December 6 2013 Latest news:
Alex Hurrell, Reporter
Sunday, August 25, 2013
Good-natured rivalry helped raise more than £5,000 at an auction of decorated lifebuoys on Cromer seafront this afternoon.
More than 70 lifebuoys went under the hammer in a lively event which saw friendly bidding wars between Cromer and Sheringham men and women keen to top each other’s offers.
The cash, a record for organisers the Cromer and Sheringham Crab and Lobster Festival, will go into a community grant pot for distribution to successful local applicants.
Holiday crowds joined registered bidders on the pier forecourt to enjoy the sale, conducted by charity auctioneer Martyn Fox.
Behind them, tied along the railings of the slopes down to the forecourt, were all the decorated lifebuoys which have been hanging in Cromer and Sheringham sponsors’ businesses since the May festival, forming an art trail around the two resorts.
The highest price, £350, was paid for a ring sponsored by the Roman Camp pub at Aylmerton, near Cromer, featuring a painted aerial view of Norfolk’s countryside, including Happisburgh Lighthouse.
Laurie Scott and his partner EmaRowlands paid £300 to buy the lifebuoy their Breakers Café in Cromer had sponsored.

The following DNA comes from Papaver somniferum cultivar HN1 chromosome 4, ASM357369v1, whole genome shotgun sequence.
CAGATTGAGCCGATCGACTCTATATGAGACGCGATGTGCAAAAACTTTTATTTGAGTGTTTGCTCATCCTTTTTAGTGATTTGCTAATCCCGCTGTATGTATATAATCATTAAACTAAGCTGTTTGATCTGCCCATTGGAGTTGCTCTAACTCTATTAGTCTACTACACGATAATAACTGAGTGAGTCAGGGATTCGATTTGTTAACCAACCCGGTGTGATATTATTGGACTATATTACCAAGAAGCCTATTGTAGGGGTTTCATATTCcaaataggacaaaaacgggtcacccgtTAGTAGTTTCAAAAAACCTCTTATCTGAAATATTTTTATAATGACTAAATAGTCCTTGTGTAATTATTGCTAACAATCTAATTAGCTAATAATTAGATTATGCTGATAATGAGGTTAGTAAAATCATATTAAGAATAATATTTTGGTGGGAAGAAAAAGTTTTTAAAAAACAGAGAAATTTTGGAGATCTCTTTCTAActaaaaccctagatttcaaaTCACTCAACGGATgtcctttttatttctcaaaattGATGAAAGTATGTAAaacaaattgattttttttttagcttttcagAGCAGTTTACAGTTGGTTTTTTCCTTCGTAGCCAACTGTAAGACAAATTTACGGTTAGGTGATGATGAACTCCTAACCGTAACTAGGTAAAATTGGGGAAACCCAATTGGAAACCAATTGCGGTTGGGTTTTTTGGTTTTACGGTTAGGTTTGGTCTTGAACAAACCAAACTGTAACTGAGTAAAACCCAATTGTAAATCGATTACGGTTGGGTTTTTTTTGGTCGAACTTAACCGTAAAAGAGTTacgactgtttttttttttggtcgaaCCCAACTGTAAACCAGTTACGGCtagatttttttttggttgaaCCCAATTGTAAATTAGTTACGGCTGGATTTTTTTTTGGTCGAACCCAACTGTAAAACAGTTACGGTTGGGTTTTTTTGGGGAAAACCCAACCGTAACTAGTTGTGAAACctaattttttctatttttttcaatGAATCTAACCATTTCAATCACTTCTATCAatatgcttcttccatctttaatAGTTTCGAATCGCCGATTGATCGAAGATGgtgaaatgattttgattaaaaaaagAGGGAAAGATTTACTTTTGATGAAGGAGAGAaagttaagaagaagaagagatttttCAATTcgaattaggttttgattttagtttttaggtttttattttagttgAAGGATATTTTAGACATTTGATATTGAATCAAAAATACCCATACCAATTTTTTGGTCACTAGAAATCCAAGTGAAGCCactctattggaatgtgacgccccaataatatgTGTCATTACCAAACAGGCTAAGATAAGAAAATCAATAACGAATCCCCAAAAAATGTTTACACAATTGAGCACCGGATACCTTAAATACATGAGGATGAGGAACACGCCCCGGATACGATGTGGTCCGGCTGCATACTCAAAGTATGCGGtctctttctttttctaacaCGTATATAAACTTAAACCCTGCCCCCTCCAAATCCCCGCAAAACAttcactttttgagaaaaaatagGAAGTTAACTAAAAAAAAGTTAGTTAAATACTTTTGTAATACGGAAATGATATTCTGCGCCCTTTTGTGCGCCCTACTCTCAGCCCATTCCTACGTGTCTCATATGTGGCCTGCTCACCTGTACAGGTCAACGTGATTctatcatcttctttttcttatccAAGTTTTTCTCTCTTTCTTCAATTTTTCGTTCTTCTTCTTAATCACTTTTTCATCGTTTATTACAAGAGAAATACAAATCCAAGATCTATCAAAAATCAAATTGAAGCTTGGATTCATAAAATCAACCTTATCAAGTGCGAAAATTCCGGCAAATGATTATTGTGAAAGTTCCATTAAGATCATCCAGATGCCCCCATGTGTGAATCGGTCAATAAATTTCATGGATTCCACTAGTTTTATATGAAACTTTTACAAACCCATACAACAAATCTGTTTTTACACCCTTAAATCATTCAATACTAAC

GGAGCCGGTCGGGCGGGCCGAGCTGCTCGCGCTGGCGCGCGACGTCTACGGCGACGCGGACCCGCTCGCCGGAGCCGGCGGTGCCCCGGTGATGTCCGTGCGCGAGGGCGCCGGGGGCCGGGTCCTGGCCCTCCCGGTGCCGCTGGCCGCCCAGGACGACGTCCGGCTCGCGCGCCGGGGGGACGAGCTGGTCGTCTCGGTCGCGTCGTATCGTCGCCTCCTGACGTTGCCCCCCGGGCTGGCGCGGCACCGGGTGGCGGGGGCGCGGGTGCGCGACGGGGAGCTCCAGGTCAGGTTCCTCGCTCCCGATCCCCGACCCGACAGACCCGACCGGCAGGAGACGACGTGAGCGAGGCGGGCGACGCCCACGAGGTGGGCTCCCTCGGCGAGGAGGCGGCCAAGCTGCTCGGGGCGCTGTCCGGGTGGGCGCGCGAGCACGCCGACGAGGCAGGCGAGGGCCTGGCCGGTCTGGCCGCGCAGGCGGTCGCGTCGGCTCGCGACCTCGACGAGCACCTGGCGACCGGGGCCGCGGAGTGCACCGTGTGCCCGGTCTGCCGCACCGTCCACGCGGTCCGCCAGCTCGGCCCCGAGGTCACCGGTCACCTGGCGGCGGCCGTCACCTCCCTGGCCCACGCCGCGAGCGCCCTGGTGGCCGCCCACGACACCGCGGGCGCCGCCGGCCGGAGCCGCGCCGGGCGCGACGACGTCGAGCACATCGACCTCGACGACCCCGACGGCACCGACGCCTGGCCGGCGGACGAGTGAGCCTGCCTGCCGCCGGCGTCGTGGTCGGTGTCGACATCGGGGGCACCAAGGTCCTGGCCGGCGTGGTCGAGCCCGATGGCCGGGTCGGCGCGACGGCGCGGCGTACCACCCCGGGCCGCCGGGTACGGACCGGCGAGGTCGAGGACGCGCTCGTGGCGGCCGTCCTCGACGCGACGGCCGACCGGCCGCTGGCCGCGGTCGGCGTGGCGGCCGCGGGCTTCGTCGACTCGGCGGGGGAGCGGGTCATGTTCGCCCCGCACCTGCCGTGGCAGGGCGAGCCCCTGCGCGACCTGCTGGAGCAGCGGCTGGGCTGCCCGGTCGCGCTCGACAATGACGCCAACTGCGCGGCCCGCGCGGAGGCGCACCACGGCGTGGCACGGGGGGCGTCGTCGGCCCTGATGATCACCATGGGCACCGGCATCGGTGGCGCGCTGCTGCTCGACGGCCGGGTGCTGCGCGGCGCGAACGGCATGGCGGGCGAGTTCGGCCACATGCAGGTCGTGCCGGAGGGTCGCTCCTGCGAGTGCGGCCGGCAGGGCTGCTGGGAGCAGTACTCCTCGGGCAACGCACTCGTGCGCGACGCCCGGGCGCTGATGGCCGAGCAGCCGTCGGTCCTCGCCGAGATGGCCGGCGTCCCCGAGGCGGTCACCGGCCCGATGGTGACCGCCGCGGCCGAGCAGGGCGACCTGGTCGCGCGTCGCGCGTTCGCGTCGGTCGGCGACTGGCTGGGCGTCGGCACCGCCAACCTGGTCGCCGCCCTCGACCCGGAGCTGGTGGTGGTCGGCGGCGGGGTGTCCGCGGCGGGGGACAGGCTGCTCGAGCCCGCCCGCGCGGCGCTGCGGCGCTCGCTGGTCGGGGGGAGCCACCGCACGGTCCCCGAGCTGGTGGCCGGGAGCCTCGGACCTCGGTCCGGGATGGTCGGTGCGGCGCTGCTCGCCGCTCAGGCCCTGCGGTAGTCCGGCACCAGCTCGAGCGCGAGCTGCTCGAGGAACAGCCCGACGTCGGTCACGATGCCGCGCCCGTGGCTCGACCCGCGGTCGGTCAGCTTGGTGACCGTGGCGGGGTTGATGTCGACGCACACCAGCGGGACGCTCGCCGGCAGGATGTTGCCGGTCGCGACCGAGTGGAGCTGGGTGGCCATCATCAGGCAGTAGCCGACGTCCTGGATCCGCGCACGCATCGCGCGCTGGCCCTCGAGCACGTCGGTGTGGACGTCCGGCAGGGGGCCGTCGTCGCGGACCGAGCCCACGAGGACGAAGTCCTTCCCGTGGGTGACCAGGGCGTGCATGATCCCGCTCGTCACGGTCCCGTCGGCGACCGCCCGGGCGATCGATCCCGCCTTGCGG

Decorated in oil paint by Gimingham artist Dianne Lindsay, it showed a landscape including Cromer Pier, crabs, and two women having a paddle.
The ring will go on display in Breakers together with a deckchair and windbreak, also decorated by Mrs Lindsay, which the couple bought in earlier festival auctions.
Cromer Lifeboat cox John Davies had to stump up £150 to secure the ring sponsored by his own fish shop after mischievous bidding against him by several people, including Graham Deans, of Sheringham’s Lobster pub.
But Mr Davies got his own back when he surreptitiously used Mr Deans’ bidding number to spend £280 on a cake specially made for the auction by Helen Ruhl, of Cromer’s Waverley Cake Shop.
Mr Deans took it in good part and promised that the cake would be shared between the two towns’ lifeboat crews when they turned up to watch over the re-scheduled Sheringham Raft Race on September 8.
Kate Royall, festival secretary, said the high standard of decoration and the fact that lifebuoys were easier to display than the previous years’ decorated windbreaks and deckchairs, had all contributed to the keen level of bidding.
“We are incredibly pleased and happy with the way it’s gone. There were loads of people on the pier,” she added.
This morning, fishermen of all ages took part in the festival’s World Pier Crabbing Championships jointly won by Sophie Gibney and Riley Whitelocks , both from Nottingham. They had caught one crab each on lines.
Dylan Smith, from Hempnall, won a prize for the biggest crab, which measured 110mm across.
Harry Holly caught 28 crabs by net, winning him the net prize.
The day also saw certificates presented to the winners in the festival’s seafood trail.
Customers were encouraged to vote for their favourite seafood dish in 28 participating eateries.
The joint winners were The Roman Camp, at Aylmerton, and Jetty Café, Cromer.